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nfs3d - daemon for the NFS bridge


nfs3d -conf file [-fg] [-pid file]


This is the daemon acting as an NFS server and forwarding requests to the PlasmaFS cluster (namenodes and datanodes). The daemon implements the nfs and mountd programs of NFS version 3. (Caveat: Early releases of nfs3d are restricted to read-only mounts.) There is no support for the nlockmgr protocol yet.

There is no access control yet. PlasmaFS stores the owners of files by name, whereas NFS transmits numeric IDs. A translation facility is still missing.

An instance of the NFS bridge can only connect to a single PlasmaFS cluster.

The NFS bridge can only be contacted over TCP. There is no UDP support, and it is also not planned. NFS runs well over TCP.

NFS clients can mount PlasmaFS volumes as in (Linux syntax):

mount -o intr,port=2801,mountport=2800,nolock <host>:/<clustername> /mnt

Here, <host> is to be replaced by the machine running the NFS bridge. <clustername> is the name of the cluster. The port numbers might need adjustments - we assume the same numbers are used as in the examples.

For a single PlasmaFS cluster there can be multiple NFS bridges. This makes it, for example, possible to install a separate NFS bridge on each client machine. The NFS protocol is then only run locally on the client machine, and does not even touch the real network.

NFS (version 3) only implements weak cache consistency: An NFS client usually caches data as long as nothing is known about a possible modification, and modifications can only be recognized by changed metadata (i.e. the mtime in the inode is changed after a write). Although NFS clients typically query metadata often, it is possible that data modifications remain unnnoticed. This is a problem in the NFS protocol, not in the bridge. The PlasmaFS protocol has better cache consistency semantics, especially it is ensured that a change of data is also represented as an update of the metadata. However, the different semantics may nevertheless cause incompatibilities. For example, it is allowed for a PlasmaFS client to change data without changing the mtime in the inode. Within the PlasmaFS system this is not a big problem, because there are other means to reliably detect the change. An NFS client connected via this bridge might not see the update, though, and may continue to pretend that its own cache version is up to date. All in all, it is expected that these problems are mostly of theoretical nature, and will usually not occur in practice.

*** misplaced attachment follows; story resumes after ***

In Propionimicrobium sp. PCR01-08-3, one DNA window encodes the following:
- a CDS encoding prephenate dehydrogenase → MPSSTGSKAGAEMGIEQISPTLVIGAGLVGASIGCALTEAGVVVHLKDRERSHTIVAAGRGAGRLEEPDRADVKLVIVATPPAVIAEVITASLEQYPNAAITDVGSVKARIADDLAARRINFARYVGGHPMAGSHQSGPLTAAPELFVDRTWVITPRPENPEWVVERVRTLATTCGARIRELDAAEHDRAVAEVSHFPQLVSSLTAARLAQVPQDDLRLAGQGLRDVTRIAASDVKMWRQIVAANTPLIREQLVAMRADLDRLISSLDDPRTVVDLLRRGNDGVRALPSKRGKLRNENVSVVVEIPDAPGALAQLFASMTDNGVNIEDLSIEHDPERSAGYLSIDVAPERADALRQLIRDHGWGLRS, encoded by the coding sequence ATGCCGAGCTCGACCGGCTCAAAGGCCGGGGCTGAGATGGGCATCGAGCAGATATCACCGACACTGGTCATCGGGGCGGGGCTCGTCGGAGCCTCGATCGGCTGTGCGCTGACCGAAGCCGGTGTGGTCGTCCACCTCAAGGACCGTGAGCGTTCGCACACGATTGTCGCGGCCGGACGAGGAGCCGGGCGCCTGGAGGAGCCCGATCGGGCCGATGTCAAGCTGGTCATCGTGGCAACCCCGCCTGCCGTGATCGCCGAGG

NFS version 3 can deal with large blocks in the protocol, and some client implementations also support that. For example, the Linux client supports block sizes up to 1M automatically, i.e. this is the maximum transmission unit for reads and writes. Independently of the client support, the NFS bridge translates the sizes of the data blocks used in the NFS protocol to what the PlasmaFS protocol requires. This means that the NFS bridge can handle the case that the client uses data sizes smaller than the PlasmaFS block size. There is a performance loss, though.


  • -conf file: Reads the configuration from this file. See below for details.
  • -fg: Prevents that the daemon detaches from the terminal and puts itself into the background.
  • -pid file: Writes this pid file once the service process is forked.


The configuration file is in Netplex syntax, and also uses many features from this framework. See the documentation for Netplex which is available as part of the Ocamlnet library package. There are also some explanations here: Cmd_plasmad.

The config file looks like:

netplex {
  controller {
    ... (* see plasmad documentation *)
  namenodes {
    clustername = "<name>";
    node_list = "<nn_list>";
    port = 2730;
  service {
    name = "Nfs3";
    protocol {
      name = "mount3";
      address {
        type = "internet";
        bind = ""
    protocol {
      name = "nfs3";
      address {
        type = "internet";
        bind = ""
    processor {
      type = "nfs";
      nfs3 { };
      mount3 { };
    workload_manager {
      type = "constant";
      threads = 1;


  • clustername is the name of the PlasmaFS cluster.
  • node_list is a text file containing the names of the namenodes, one hostname a line.
It is not advisable to use the official NFS ports, or to register the NFS ports with portmapper.

How to shut down the daemon

First, one should unmount all NFS clients. There is no way for an NFS server to enforce unmounts (i.e. that clients write all unsaved data).

The orderly way for shutting down the daemon is the command

netplex-admin -sockdir <socket_directory> -shutdown

netplex-admin is part of the Ocamlnet distribution. The socket directory must be the configured socket directory.

It is also allowed to do a hard shutdown by sending SIGTERM signals to the process group whose ID is written to the pid file. There is no risk of data loss in the server because of the transactional design. However, clients may be well confused when the connections simply crash.

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